The Select Source screen of the Add Data workflow appears. This is where you name and describe the EC input, specify (if you want) a source field name to give to all data accepted with this input's token, and optionally specify an output group (a named group of Splunk indexers).

Event Collector New token page

Enter at least a name for the input, and then click Next.

The Input Settings screen appears. On this screen, you determine how to assign a sourcetype field value to incoming data (either automatically, by specifying an existing one, or by creating a new one) and what indexes are allowed to index the data accepted with this input's token. You also specify the default index to use to index data bearing this input's token.

Event Collector New token input settings page

On the Input Settings page, leave the Source type as Automatic, and then choose at least one index that is not used for production, or real-world, purposes. Then, click Review. The Review page appears.

Event Collector New token Review page

Review your input settings, and then click Submit. You'll see a message that says, "Token input has been created successfully." A token value is simply a globally-unique identifier (GUID) that Splunk Enterprise has generated to identify data intended for this EC input. You can click the token value from this screen and copy it to your Clipboard for later use, or go back to Settings > Data inputs > HTTP Event Collector, and you'll see that your new input is listed along with its token value and all its other pertinent information.

Select the entire token value, and then copy it to the Clipboard. Now we'll use it to send some data.

Open a command prompt window or terminal. Type the following cURL statement to test out your token. Be sure to replace <host> with your Splunk Enterprise server's hostname, and <token> with the token you just copied to the Clipboard:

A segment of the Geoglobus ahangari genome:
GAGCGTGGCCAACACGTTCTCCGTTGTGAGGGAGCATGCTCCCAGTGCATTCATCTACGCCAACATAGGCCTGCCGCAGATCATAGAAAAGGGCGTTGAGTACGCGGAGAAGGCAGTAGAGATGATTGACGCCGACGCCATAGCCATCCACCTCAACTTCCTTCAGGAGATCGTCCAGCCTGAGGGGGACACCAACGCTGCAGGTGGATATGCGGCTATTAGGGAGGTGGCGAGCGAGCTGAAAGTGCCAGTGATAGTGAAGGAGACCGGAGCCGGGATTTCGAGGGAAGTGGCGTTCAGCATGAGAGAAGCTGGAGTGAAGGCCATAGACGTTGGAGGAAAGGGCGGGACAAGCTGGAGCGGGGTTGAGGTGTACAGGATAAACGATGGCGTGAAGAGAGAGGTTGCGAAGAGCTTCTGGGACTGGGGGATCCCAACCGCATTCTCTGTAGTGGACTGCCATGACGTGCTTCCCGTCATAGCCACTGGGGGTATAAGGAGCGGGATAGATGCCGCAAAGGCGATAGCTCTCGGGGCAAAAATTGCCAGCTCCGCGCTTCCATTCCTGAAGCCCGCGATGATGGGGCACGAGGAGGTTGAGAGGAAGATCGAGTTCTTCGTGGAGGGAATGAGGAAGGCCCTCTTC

curl -k https://<host>:8088/services/collector -H 'Authorization: Splunk <token>' -d '{"event":"Hello, World!"}' 
DEV Because of the way Windows handles single and double quotes, this cURL command will not work on Windows. To get it to work on Windows, you can either replace the single quotation marks (') with double quotation marks (") and then escape the inner double quotation marks, or you can use an app like Postman for Google Chrome to send the request instead. In fact, because of Postman's powerful feature set and its ability to run cross-platform, we highly recommend it:

If everything is working correctly, you will see the following response:


This means that Splunk Enterprise has received the data. Let's check it out within the search app.

Back in Splunk Enterprise, on the Apps menu, click Search & Reporting. In the search box, type the following, making sure to replace <input_name> with the name you gave your input:


That's it! Press Return or Enter, and you'll see that Splunk Enterprise has found one event that corresponds to your input's name.

Search window showing the event

The keycard scenario

Recall from earlier in this chapter our keycard scenario:

Our business partners wanted a way to track when and where their employees and contractors were accessing company resources and real estate. Both employees and contractors already have to use their company-issued keycards to gain access. How could the company get a high volume of those access events per minute into Splunk Enterprise, preferably without having to set up a Splunk forwarder, and then view that data in a useful and insightful way, such as on a map?

Sending one event is fine and good, but how do we expand this very basic introductory scenario so that we can leverage HTTP Event Collector for our keycard scenario? What if we wanted to multiply the number of events received by thousands or even tens of thousands? Also, how do we test it to an extent where our business stakeholders will be reasonably confident that it will work as described in the wild? And given that location is a key component to our data, how can we best summarize and display it? These questions were to constitute the next leg in our journey.

BUS HTTP Event Collector is capable of dealing with tens or even hundreds of thousands of events per minute. In our scenario, we didn't need to reach this capacity, but in product testing, the EC has hit very impressive performance testing goals.

Ultimately, this scenario involved not much coding or setup on the Splunk Enterprise side. Most of our time was spent finding an adequate solution to simulate sending as much dynamic event data as we needed. The following is a discussion of what we did and didn't do, and how we could have done things differently.

Hardware and architecture

We decided to start small: a single Splunk Enterprise instance with no load balancers or external indexers. We knew this was feasible because this was a dedicated machine for testing purposes, and based on past experience we were confident that HTTP Event Collector could handle what we would throw at it.

ARCH In a production environment, depending on the number of access points that would be sending data to EC, we would likely need to scale up our Splunk Enterprise infrastructure to include a load balancer and an output group containing several additional indexers. Luckily, EC supports load balancing, and can adapt to fit any size implementation.

Choosing an index